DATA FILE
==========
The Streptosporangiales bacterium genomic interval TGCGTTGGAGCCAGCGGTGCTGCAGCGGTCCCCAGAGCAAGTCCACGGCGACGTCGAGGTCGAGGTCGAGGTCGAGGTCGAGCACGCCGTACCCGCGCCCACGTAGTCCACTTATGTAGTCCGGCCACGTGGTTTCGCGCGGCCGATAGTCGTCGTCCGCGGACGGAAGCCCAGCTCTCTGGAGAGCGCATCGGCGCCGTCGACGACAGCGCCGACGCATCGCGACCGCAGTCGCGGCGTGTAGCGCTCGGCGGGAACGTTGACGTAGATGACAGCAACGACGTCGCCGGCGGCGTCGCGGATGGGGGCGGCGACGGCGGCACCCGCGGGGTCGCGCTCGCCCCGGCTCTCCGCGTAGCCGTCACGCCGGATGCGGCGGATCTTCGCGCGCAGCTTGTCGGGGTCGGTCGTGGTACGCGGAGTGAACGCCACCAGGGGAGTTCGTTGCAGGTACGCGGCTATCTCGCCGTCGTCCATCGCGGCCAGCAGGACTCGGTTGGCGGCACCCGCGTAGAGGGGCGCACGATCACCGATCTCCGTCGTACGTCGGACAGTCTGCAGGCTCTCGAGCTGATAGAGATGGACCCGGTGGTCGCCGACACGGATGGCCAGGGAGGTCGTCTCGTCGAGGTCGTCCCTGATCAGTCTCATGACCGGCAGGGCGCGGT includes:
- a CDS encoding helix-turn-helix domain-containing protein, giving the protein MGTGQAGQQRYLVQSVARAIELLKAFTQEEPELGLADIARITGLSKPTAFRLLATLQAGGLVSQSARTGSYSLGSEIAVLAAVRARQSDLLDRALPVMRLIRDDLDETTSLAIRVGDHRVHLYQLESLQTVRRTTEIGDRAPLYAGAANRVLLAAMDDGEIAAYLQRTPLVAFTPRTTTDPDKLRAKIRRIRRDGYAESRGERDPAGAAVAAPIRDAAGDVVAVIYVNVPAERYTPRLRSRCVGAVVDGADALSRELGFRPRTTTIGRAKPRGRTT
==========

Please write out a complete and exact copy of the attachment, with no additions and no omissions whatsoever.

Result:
The Streptosporangiales bacterium genomic interval TGCGTTGGAGCCAGCGGTGCTGCAGCGGTCCCCAGAGCAAGTCCACGGCGACGTCGAGGTCGAGGTCGAGGTCGAGGTCGAGCACGCCGTACCCGCGCCCACGTAGTCCACTTATGTAGTCCGGCCACGTGGTTTCGCGCGGCCGATAGTCGTCGTCCGCGGACGGAAGCCCAGCTCTCTGGAGAGCGCATCGGCGCCGTCGACGACAGCGCCGACGCATCGCGACCGCAGTCGCGGCGTGTAGCGCTCGGCGGGAACGTTGACGTAGATGACAGCAACGACGTCGCCGGCGGCGTCGCGGATGGGGGCGGCGACGGCGGCACCCGCGGGGTCGCGCTCGCCCCGGCTCTCCGCGTAGCCGTCACGCCGGATGCGGCGGATCTTCGCGCGCAGCTTGTCGGGGTCGGTCGTGGTACGCGGAGTGAACGCCACCAGGGGAGTTCGTTGCAGGTACGCGGCTATCTCGCCGTCGTCCATCGCGGCCAGCAGGACTCGGTTGGCGGCACCCGCGTAGAGGGGCGCACGATCACCGATCTCCGTCGTACGTCGGACAGTCTGCAGGCTCTCGAGCTGATAGAGATGGACCCGGTGGTCGCCGACACGGATGGCCAGGGAGGTCGTCTCGTCGAGGTCGTCCCTGATCAGTCTCATGACCGGCAGGGCGCGGT includes:
- a CDS encoding helix-turn-helix domain-containing protein, giving the protein MGTGQAGQQRYLVQSVARAIELLKAFTQEEPELGLADIARITGLSKPTAFRLLATLQAGGLVSQSARTGSYSLGSEIAVLAAVRARQSDLLDRALPVMRLIRDDLDETTSLAIRVGDHRVHLYQLESLQTVRRTTEIGDRAPLYAGAANRVLLAAMDDGEIAAYLQRTPLVAFTPRTTTDPDKLRAKIRRIRRDGYAESRGERDPAGAAVAAPIRDAAGDVVAVIYVNVPAERYTPRLRSRCVGAVVDGADALSRELGFRPRTTTIGRAKPRGRTT